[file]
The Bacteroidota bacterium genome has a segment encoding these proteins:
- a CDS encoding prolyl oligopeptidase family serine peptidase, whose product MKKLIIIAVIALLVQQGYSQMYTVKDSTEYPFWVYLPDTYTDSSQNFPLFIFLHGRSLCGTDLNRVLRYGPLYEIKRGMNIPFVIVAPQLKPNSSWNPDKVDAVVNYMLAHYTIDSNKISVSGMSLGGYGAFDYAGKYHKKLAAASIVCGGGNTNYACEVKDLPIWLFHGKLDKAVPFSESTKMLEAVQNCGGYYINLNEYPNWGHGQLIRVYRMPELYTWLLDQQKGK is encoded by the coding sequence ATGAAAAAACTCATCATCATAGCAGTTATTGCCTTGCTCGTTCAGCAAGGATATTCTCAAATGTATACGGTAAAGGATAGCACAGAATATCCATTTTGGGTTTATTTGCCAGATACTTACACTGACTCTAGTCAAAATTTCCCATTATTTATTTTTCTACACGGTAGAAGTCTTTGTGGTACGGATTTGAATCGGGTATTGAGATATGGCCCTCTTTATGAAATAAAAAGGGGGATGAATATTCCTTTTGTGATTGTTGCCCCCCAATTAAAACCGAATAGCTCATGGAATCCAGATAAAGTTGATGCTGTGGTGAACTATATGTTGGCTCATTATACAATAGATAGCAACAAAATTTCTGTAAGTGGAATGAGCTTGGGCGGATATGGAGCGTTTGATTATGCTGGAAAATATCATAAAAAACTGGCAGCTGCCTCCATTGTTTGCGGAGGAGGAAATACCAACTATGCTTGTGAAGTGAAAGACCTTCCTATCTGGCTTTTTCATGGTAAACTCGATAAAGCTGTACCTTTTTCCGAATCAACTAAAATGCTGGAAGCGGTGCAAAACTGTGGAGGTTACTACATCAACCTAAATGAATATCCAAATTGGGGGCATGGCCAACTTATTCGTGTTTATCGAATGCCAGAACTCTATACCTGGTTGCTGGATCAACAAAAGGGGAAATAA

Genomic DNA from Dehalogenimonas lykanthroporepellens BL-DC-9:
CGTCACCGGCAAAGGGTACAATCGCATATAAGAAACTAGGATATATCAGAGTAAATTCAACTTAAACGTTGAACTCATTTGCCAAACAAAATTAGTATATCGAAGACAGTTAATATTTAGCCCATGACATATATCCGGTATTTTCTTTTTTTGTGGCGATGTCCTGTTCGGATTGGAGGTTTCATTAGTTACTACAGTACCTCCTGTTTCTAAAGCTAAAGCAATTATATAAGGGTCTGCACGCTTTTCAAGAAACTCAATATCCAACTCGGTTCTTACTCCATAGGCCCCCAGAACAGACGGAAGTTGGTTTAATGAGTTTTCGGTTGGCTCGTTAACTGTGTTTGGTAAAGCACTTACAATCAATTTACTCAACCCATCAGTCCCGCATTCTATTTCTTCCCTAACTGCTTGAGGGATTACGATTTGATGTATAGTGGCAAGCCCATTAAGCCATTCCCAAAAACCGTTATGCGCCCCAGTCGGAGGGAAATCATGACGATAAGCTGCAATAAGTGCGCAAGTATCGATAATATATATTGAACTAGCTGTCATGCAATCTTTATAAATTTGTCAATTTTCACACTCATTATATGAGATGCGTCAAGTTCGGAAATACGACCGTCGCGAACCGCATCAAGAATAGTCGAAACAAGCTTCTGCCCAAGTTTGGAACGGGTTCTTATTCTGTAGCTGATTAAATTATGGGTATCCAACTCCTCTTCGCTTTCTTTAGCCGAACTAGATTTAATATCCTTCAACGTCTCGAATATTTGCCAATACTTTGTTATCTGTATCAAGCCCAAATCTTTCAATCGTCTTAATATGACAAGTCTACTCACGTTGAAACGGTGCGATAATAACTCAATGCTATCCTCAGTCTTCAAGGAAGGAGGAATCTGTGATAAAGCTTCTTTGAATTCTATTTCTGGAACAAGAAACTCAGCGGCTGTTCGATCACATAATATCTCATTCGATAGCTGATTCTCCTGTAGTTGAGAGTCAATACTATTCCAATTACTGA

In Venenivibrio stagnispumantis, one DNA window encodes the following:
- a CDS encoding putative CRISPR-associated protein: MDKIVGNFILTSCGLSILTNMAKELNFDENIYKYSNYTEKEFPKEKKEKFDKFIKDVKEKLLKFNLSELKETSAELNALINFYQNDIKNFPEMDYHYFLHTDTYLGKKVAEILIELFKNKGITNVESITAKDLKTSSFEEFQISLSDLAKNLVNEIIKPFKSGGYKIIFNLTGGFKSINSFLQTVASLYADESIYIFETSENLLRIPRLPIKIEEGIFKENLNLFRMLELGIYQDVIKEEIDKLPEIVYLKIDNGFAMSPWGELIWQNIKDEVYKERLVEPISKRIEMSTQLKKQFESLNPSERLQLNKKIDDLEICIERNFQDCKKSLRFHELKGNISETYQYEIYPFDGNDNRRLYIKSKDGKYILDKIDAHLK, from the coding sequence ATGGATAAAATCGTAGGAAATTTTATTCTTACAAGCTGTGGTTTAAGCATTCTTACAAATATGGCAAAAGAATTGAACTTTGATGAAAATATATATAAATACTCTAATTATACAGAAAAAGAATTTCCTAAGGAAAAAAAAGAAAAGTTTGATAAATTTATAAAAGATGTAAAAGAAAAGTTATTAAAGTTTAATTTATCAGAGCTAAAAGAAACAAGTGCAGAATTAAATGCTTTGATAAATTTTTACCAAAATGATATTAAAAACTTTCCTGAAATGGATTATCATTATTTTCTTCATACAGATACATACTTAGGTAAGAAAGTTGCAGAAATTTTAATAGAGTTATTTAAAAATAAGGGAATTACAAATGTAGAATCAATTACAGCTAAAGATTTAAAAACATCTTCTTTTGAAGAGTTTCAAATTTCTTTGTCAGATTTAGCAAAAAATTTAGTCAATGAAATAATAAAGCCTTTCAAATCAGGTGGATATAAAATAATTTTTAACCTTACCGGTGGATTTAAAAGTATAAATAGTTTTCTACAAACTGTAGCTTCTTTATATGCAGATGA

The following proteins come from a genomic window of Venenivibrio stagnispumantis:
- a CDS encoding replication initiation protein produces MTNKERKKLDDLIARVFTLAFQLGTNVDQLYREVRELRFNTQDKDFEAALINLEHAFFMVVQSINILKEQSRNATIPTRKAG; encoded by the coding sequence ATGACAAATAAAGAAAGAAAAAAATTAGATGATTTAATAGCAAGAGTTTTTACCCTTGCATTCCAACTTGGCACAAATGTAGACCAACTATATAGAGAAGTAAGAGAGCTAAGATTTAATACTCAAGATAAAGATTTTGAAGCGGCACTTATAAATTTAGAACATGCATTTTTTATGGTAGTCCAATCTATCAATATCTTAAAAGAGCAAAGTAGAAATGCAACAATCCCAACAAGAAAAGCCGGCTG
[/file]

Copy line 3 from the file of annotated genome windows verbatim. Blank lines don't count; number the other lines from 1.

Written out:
Genomic DNA from Dehalogenimonas lykanthroporepellens BL-DC-9: